Horizontally stratified hydraulic conductivity fields. From top to bottom are the log K, the mixing ratio, and reaction rate fields. The two leftmost columns show the results for the multi-Gaussian stratified scenario for urn:x-wiley:grl:media:grl60563:grl60563-math-0026 and 3, while the two rightmost columns show the results for an aquifer whose hydraulic conductivity is discretely layered. The third column shows the results for a K ratio of 10:1:10, while the fourth column shows the result for a K ratio of 1:10:1.

Another important point to note is that karstification is inherently a 3-D process. While our study is 2-D, the fundamental mechanisms relating medium structure, flow heterogeneity, and mixing and dissolution are expected to be qualitatively similar in 3-D. We expect that 3-D connectivity fields are more connected than 2-D fields, which may quantitatively alter the flow deformation, mixing, and thus the dissolution rates. Due to the additional spatial dimension and 3-D structure, one could expect a stronger deformation action of the underlying flow field and thus higher mixing rates (Cirpka et al., 2015; Chiogna et al., 2015; Ye et al., 2015a, 2015b). However, these features do not affect the basic mechanisms that lead to the localization of dissolution hot spots based on the initial medium and flow structure.

4 Concluding Remarks

The topology of karst conduits has been strongly linked to their spatial location and the governing flow characteristics (e.g., Audra & Palmer, 2015; Gabrov et al., 2014; Palmer, 1992). For example, anastomosic caves, defined by their braided patterns, typically occur across bedding planes in the epiphreatic zone, whereas angular mazes tend to be associated with fractured media due to seepage from overlying insoluble rocks (Jouves et al., 2017). While near-surface features such as flank margin caves (Mylroie et al., 1990) can be observed in many coastal carbonate environments along the salt-freshwater mixing zone, limited accessibility has prevented large-scale speleological surveys of karst conduits in coastal aquifer. Consequently, no formal characteristics exist to describe dissolution patterns at depth across the mixing zone. It is therefore possible that many hydraulically dominant karstic features may exist outside our current ability to observe.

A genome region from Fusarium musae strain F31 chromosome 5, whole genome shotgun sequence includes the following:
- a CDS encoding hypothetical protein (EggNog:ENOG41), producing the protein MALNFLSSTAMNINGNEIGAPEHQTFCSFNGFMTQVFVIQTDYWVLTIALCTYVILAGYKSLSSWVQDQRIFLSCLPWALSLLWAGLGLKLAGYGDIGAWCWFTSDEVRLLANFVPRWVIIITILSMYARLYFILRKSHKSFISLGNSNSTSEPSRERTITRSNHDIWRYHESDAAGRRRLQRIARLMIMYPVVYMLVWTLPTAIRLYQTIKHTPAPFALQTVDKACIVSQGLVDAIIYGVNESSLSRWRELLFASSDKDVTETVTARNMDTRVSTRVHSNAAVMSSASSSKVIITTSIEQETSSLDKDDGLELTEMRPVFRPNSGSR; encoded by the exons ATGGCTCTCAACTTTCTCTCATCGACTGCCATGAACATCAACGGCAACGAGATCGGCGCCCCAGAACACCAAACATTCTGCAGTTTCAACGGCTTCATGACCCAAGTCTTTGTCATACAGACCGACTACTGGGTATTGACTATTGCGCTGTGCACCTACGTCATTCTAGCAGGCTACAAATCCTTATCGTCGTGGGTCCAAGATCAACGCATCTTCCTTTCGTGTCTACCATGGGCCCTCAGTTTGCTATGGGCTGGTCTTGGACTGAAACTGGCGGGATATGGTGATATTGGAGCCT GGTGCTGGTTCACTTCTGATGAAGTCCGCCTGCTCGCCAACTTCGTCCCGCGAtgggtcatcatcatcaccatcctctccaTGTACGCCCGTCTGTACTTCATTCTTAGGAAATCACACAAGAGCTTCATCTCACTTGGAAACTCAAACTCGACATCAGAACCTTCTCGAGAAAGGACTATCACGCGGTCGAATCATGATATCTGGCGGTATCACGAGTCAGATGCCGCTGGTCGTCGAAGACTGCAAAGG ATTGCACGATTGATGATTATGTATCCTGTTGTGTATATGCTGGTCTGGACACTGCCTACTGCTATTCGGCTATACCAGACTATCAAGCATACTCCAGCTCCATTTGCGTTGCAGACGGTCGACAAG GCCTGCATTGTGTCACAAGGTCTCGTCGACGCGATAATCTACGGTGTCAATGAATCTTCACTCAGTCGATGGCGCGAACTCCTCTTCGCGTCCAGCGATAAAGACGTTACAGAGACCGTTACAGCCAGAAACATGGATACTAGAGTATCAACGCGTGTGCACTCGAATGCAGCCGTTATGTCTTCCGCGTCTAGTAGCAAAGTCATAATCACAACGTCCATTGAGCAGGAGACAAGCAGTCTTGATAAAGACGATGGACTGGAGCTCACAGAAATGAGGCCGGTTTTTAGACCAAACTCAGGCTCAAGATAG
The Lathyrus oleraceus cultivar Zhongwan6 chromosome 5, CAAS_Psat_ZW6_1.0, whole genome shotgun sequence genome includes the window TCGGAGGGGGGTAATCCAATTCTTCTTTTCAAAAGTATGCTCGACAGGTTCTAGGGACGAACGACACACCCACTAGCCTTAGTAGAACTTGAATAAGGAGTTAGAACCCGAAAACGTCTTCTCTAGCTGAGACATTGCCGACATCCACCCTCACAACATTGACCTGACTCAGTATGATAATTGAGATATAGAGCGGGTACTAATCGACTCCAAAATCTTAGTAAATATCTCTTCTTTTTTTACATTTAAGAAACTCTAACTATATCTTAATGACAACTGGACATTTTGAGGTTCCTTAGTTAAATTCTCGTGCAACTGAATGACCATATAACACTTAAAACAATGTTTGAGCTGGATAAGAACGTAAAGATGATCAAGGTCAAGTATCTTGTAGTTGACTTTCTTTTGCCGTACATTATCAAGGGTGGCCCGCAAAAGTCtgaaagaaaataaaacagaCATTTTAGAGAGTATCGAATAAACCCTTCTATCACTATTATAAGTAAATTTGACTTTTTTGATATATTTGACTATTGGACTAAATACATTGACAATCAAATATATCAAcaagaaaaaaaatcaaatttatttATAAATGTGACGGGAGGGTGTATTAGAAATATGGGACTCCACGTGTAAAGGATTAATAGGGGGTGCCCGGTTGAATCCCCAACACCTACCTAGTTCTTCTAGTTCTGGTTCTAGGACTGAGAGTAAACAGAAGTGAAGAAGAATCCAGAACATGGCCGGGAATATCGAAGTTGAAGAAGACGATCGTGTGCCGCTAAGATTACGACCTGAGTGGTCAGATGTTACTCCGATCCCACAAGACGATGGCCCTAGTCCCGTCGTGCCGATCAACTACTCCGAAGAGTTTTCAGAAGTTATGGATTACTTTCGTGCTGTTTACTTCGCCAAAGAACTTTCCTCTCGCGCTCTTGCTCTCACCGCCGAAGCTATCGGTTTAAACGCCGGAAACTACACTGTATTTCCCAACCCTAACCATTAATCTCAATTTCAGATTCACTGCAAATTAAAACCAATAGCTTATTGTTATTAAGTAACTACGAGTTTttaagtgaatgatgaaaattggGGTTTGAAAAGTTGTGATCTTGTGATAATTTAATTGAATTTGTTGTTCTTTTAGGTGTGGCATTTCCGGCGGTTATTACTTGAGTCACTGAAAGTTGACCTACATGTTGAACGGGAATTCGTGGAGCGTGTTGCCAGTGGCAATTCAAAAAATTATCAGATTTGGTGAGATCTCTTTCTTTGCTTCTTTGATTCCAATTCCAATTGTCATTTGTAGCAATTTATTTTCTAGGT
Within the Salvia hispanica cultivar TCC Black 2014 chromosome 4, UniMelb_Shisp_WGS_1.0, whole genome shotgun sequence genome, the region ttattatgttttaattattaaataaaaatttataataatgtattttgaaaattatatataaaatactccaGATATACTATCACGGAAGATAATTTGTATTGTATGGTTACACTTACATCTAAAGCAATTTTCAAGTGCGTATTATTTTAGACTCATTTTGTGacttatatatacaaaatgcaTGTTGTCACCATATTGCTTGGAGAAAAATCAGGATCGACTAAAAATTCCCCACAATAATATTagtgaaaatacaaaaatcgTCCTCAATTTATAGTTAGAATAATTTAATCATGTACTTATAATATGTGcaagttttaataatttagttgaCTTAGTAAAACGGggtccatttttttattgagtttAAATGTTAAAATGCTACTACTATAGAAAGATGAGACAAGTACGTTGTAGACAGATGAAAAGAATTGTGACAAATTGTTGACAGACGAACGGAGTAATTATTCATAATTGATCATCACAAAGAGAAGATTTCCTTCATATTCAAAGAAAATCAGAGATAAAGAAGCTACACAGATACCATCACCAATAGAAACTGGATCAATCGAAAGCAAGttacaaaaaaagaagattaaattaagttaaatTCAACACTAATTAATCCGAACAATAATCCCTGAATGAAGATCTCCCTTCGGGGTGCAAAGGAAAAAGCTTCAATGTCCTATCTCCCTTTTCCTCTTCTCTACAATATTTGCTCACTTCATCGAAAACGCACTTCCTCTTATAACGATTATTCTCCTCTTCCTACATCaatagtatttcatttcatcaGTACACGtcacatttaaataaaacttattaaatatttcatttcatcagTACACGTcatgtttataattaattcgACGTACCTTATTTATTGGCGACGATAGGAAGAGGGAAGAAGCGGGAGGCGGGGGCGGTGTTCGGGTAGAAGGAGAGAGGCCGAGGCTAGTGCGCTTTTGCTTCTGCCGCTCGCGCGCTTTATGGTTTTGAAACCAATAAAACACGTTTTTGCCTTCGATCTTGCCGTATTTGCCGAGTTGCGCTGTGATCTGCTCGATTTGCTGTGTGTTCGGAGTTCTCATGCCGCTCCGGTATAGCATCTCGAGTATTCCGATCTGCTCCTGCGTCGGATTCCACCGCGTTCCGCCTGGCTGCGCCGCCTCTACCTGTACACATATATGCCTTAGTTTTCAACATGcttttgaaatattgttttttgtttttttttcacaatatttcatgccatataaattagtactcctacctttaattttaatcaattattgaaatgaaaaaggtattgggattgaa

Our study suggests that the initial stages of karst development, also known as the laminar flow phase (Lowe, 1992), may be a crucial period, which influences the subsequent evolution of a karstic conduit. The importance of early-stage karst development was also investigated by Groves and Howard (1994), who found that enlargement of conduits in coastal carbonate aquifers occurs very selectively during the laminar flow regime. Geomorphological studies on phreatic karstic caves have shown that over 70% of conduits develop along discrete bedding planes in limestones (Filipponi et al., 2009), known as “inception horizons” (Lowe, 1992). Such features are the result of physical, lithological, and chemical deviations from the central carbonate facies. Cave surveys have shown that inception horizons may play a strong role during the most early stages of karst formation (Filipponi et al., 2009). In the simplest case of large-scale horizontal stratification, our study suggests that in coastal environments, due to the density-driven convection and subsequent upward recirculation of flow, even simple changes in hydraulic conductivity could be very sensitive to enhanced dissolution. Sanford and Konikow (1989) showed that a migrating seawater wedge in a homogeneous media results in increased permeability, which would consequently shift the wedge further inland. One could therefore imagine that large-scale sea level and tidal fluctuations generate elongate karstic features that extend many kilometers inland.

Acknowledgments

Data associated with this manuscript are available in the DIGITAL.CSIC repository at https://digital.csic.es/ under the DOI (https://doi.org/10.20350/digitalCSIC/8955). This project has received funding from the European Union's Horizon 2020 research and innovation program under the Marie Skłodowska Curie Grant Agreement No. 722028 (ENIGMA ITN). Maria Pool acknowledges the support of the Spanish Ministry of Science and Innovation through the Torres-Quevedo program (PTQ2018-010081).